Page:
Neural Basis

Discussion of the neural basis of connectionism can be found in many introductory books (see Introductory Works). The development of connectionism was largely motivated by the idea that the human brain does not operate like a digital computer. The human brain consists of a huge network of nerve cells, with billions of interconnected neurons and trillions of connections between these neurons. At the individual neuronal level, the electrochemical processes for information transmission are relatively simple, going from cell bodies to axons and passing through a synaptic cleft to reach the dendrites of another neuron, involving action potential propagation and neurotransmitter trafficking along the chain. It is at the neuronal network level that information processing becomes more interesting and also more complicated, given that a single neuron is usually connected to thousands of other neurons. The strengths of their synaptic connections (the effectiveness of signal transmission across synapses) are not fixed, and it is the changes that occur in synaptic strength that determine neuronal teamwork. The ability of the human brain to derive the “optimal” strengths for a neuronal network in solving any given problem is the basis of neural information processing, which has inspired connectionist theories of learning, memory, and language. Each individual neuron is not very powerful, but a simultaneously activated network of neurons makes human cognition possible. A very influential, neutrally inspired hypothesis about how the brain supports associative learning and memory is Hebbian learning, according to which neurons that fire together wire together, as Hebb 1949 suggests. Hebbian learning is a neurally plausible mechanism related to long-term potential (LTP) in biological systems, and it can be mathematically expressed as Δwkl = αk. αl, where Δwkl refers to change of weight from input k to l and αk and αl the associated activations, which indicates that the connection strengths between neurons k and l will be increased as a function of their concurrent activities. A good overview of Hebbian learning and its use in connectionist models is Munakata and Pfaffly 2004.

Network Structure and Learning Algorithms

Connectionist models are built on two fundamental components: simple processing elements (units, nodes, or artificial neurons) and the connections among these processing elements following certain structural constraints (hence the term “connectionism”). Like real neurons, a node receives input from other nodes. The input signals are accumulated and further transformed via a mathematical function (e.g., a sigmoid function) to determine the activation value of the node. A given connectionist network can have varying numbers of nodes, with activations spreading from node to node via the corresponding connections. Like real synapses, the connections can have different levels of strength (weights), which can often be adjusted according to learning algorithms, thereby modulating the amount of influence that the source node can have on the target node. In this way, the network can develop unique combinations of weights and activation patterns of nodes in representing (and thus memorizing) different input patterns from the learning environment. The weights and activation patterns in connectionist networks are often adapted continuously during learning, and it is this adaptive process that makes connectionist networks interesting models of human behavior.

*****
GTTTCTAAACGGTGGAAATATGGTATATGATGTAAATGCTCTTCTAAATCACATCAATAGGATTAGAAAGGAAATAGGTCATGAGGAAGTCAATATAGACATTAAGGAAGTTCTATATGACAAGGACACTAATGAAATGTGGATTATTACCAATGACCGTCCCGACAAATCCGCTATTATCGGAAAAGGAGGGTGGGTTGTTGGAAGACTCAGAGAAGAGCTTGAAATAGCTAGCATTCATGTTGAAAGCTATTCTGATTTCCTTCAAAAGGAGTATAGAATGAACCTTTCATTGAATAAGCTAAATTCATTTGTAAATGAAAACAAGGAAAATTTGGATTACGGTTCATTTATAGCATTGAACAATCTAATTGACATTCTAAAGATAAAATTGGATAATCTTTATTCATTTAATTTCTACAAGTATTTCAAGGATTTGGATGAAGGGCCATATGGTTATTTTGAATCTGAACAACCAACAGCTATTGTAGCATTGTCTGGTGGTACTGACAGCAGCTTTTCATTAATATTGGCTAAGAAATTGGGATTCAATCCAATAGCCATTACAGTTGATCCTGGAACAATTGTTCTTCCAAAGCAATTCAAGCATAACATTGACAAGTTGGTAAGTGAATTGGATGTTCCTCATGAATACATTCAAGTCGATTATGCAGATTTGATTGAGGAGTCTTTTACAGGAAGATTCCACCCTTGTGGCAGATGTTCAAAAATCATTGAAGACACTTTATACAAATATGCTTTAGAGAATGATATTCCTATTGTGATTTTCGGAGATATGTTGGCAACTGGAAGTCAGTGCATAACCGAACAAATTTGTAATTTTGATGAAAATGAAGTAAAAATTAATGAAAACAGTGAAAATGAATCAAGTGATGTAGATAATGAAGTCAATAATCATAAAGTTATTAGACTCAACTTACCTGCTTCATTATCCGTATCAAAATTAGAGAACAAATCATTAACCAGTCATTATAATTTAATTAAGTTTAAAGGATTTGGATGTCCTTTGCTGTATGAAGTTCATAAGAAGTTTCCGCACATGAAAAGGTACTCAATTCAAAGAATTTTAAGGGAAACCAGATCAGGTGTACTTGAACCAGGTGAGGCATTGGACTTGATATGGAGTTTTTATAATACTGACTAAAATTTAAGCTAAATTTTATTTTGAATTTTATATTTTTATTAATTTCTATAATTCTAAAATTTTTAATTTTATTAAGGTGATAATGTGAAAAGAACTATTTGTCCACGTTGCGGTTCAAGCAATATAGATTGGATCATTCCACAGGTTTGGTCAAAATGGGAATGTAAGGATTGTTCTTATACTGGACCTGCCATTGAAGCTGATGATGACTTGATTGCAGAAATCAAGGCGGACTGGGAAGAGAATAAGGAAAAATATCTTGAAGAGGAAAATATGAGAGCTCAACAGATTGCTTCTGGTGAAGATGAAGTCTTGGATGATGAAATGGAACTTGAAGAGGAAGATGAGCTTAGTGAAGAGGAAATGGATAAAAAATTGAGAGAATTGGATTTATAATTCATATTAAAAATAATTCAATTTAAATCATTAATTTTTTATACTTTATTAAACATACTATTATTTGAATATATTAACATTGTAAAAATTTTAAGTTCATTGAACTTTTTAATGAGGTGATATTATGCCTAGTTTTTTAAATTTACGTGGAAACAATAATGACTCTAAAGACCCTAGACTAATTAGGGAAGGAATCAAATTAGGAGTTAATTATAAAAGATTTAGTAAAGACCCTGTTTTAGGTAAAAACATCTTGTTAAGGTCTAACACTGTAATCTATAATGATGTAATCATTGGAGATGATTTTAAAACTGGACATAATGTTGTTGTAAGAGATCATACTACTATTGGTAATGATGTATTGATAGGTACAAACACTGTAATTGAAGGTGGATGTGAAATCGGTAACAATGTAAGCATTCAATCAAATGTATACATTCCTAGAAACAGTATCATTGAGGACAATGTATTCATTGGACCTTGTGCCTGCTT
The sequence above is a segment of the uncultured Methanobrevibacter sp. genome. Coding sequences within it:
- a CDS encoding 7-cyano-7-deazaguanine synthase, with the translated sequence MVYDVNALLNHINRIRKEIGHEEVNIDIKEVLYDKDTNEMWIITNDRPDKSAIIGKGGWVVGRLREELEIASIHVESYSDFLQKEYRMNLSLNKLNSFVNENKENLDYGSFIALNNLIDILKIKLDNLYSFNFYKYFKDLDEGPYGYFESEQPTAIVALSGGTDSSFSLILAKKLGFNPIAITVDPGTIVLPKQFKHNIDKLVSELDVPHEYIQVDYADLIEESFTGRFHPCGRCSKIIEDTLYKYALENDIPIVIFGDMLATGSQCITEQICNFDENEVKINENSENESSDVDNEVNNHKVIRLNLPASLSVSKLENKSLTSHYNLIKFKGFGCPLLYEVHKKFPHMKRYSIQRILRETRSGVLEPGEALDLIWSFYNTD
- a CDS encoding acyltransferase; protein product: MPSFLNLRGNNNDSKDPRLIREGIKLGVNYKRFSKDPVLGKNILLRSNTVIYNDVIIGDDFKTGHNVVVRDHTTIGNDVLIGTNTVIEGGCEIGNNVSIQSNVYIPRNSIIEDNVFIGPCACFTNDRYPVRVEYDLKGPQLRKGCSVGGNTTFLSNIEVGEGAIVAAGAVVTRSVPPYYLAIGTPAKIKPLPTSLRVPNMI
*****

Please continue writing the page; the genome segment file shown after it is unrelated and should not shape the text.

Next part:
Feedforward Network and Backpropagation

To build connectionist models, one needs to select the architecture of the network and determine what learning algorithms to use. A popular connectionist architecture used in linguistic research is a network with information feeding forward through multiple layers of nodes (usually three layers corresponding to input, hidden, and output layers). Feedforward networks often use a learning algorithm called “backpropagation,” as discussed in Rumelhart, et al. 1986. According to backpropagation, each time the network learns an input-to-output mapping, the discrepancy (or error, δ) between the actual output (produced by the network based on the current connection weights) and the desired output (provided by the researcher) is calculated and is propagated back to the network so that the relevant connection weights can be changed relative to the amount of error (using the generalized delta rule, i.e., ▵ω = η*δ, where ▵ω indicates change of weight, η the rate of learning, and δ the error). Continuous weight adjustments in this way lead the network to fine-tune its connection weights in response to regularities in the input-output relationships. At the end of learning, the network derives a set of weight values that allows it to take on any pattern in the input and produce the desired pattern in the output. A good description of the general principles of backpropagation is Arbib 2003. Some practical techniques for improving the algorithm can also be found in chapter 6 of Duda, et al. 2001. “Backpropagation” belongs to a category of algorithms called “supervised learning”; a good practical book on supervised learning in neural networks is Reed and Marks 1999.